In this article, Erwin Herzog describes how adhesives contribute to secure biometric and non-biometric passports during the production and personalisation stage and in daily use, and also why for future passports new adhesives are currently under development.
Since the introduction of the first booklet-type passports almost a century ago, passports have evolved into high-tech products with security features such as printed or laser engraved photographs, optical and electronic elements, laminates, watermarks and machine readable data, to name but a few. Many of those features are supposed to prevent or reveal any tampering and forgery attempts in modern passports. Although security features are generally difficult to counterfeit, it is clear that they are ineffective or even counter-productive if not properly integrated into the passport booklet. Therefore, sophisticated bonding solutions are required to ensure both secure integration of security features and high durability during the ten years of a passport’s life.
Early predecessors of passports were signed letters or documents which allowed the holder of that document to travel to a defined place. The first booklet-type passports included a simple photograph to identify the holder. Over time, more and more security features were added: countries replaced the holder’s glued-on photograph with a printed or laser engraved one, and started to incorporate an integrated circuit – thanks to the digital revolution.
From a technical point of view, the electronic passport is a complex combination of different materials bound together in a booklet-type document. The components used for passport production vary from country to country, resulting in many different national passport solutions (figure 1). Not only is the booklet and its content supposed to reliably withstand a time span of ten years in different climatic regions of our world, they need to withstand or reveal any illegal document manipulation and tampering attempts. In order to fulfil those demanding requirements and to produce a unique and tamper-resistant passport, secure bonding solutions are needed for the production of the passport cover, booklet and inlay, for protection of the personal data (both the readable data on the data page as well as the element containing the electronic data) and to grant additional rights to the owner of the document during the validity period of the passport (visa, permits).
ICAO e-Passport requirements
Now that air travel has become common place for long distance journeys, and due to the need for increased security after 9/11, the International Civil Aviation Organisation (ICAO) has laid down the basic functional specifications for machine readable travel documents (MRTDs)1. The organisation also provides test specifications for biometric or e-Passports, i.e. machine readable passports which incorporate contactless integrated circuits. For these, ICAO specifies the minimum requirements to which e-Passports have to comply with regard to durability and quality level. The e-Passport as a whole must meet the laid down specifications; the booklet must not delaminate upon any of the stress tests thereby ensuring document durability of ten years.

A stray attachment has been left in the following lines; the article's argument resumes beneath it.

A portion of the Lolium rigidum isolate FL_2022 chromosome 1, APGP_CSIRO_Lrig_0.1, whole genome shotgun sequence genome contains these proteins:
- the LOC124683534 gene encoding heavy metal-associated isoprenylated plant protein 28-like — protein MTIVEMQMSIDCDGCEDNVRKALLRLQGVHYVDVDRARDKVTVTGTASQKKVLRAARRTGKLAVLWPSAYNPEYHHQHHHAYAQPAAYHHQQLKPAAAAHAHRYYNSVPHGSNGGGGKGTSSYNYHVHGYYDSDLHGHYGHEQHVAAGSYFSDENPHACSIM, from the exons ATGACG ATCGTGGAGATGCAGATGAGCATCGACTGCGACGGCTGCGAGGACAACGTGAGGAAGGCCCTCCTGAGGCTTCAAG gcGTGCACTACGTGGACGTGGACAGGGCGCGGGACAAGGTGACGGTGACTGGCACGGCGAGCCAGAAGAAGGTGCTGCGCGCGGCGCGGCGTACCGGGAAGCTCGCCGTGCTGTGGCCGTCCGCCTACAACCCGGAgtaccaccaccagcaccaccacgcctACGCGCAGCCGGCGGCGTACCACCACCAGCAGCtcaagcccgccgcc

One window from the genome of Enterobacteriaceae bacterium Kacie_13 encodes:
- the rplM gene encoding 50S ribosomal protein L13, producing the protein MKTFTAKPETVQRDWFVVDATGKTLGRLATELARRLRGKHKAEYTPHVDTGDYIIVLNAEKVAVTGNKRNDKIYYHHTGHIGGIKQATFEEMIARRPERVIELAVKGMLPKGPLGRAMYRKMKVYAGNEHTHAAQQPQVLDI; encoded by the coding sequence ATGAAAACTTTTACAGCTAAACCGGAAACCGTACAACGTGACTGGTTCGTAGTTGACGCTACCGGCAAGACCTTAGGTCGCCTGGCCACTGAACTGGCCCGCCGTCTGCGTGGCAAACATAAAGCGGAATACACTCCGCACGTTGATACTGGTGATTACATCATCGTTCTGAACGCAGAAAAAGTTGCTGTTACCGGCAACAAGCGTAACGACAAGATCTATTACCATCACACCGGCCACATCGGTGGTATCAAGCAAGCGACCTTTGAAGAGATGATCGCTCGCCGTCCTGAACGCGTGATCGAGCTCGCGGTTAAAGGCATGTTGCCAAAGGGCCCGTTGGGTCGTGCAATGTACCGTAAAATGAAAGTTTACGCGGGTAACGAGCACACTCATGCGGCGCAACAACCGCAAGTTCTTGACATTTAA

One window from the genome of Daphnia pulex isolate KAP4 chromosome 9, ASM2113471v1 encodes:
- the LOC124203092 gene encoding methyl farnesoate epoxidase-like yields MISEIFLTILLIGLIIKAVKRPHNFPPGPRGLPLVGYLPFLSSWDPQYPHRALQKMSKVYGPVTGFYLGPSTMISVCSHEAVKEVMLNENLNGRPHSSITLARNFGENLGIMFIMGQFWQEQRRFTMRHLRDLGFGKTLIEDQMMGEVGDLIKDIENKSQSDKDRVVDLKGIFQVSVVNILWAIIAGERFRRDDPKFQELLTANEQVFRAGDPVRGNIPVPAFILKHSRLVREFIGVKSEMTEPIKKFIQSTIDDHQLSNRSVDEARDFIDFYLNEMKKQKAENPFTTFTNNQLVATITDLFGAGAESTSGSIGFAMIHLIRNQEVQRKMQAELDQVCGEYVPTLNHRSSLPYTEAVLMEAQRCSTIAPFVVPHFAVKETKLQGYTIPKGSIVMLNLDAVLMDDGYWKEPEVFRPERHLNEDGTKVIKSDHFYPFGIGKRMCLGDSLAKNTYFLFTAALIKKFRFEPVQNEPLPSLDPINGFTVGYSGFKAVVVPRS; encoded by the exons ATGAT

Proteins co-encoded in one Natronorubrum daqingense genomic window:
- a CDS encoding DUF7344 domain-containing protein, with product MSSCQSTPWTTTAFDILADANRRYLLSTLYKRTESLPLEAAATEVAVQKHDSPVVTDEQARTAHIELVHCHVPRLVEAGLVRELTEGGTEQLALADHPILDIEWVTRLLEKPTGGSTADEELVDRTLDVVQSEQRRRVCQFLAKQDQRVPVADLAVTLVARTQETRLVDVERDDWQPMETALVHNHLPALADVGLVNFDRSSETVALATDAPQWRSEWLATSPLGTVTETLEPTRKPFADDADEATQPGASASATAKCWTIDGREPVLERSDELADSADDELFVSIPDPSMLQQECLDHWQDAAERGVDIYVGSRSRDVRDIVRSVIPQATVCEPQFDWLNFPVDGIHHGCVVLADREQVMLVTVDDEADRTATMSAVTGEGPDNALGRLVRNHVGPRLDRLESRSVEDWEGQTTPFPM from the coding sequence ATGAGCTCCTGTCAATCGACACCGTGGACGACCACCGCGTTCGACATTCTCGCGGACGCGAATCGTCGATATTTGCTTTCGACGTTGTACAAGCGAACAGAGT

Passport booklets are subjected to a number of mechanical, chemical and environmental stress tests, to simulate normal booklet handling over a period of up to ten years. These tests include:
• back pocket testing;
• thermal cycling;
• delamination sequence;
• exposure to aqueous solutions and chemicals;
• salt mist test.
These tests will have to show that all bonded parts must be difficult or impossible to delaminate in order to provide passport integrity and security. ICAO specifications, however, do not address any security concerns with regard to document manipulation and tampering attempts. For these issues, additional guidelines and requirements are forthcoming from suppliers, government agencies, system integrators and passport manufacturers.
Although there are several bonding technologies, nowadays passport production is dominated by a wet bonding process. During this process the cover material, endpaper and inlay are bonded together by a water-based adhesive (figure 2).
Other bonding technologies are:
– moisture-curable hot melt adhesives, which are utilised to form the assembly of inlay and cover materials;
– adhesive films (reactive and non-reactive) that are activated by heat and pressure.
The end page, data page and visa pages are sewn together using a security thread to form the book block. In order to enhance the mechanical stability and tamper resistance of the sewn pages, before sewing the book block together, across its spine a reinforcement tape is attached to the endpaper (figure 3). Additionally, the security thread can be fixed with an adhesive, making it more difficult to remove it from the finished product.
Passport cover and booklet production
Until recently, the passport cover mainly had to protect the passport pages from damage during its usage of up to ten years. Manufacturing properties and good mechanical stability of the laminate were more or less the only requirements for the adhesive used. However, new bonding solutions are required since the introduction of the e-Passport, as the passport cover may be constructed in a number of ways, involving new materials (inlay, shield material, etc.). The cover itself has now become a security feature to be protected, as it contains the integrated circuit and electronic information about the passport holder. This should be considered when determining specifications and requirements for the electronic cover.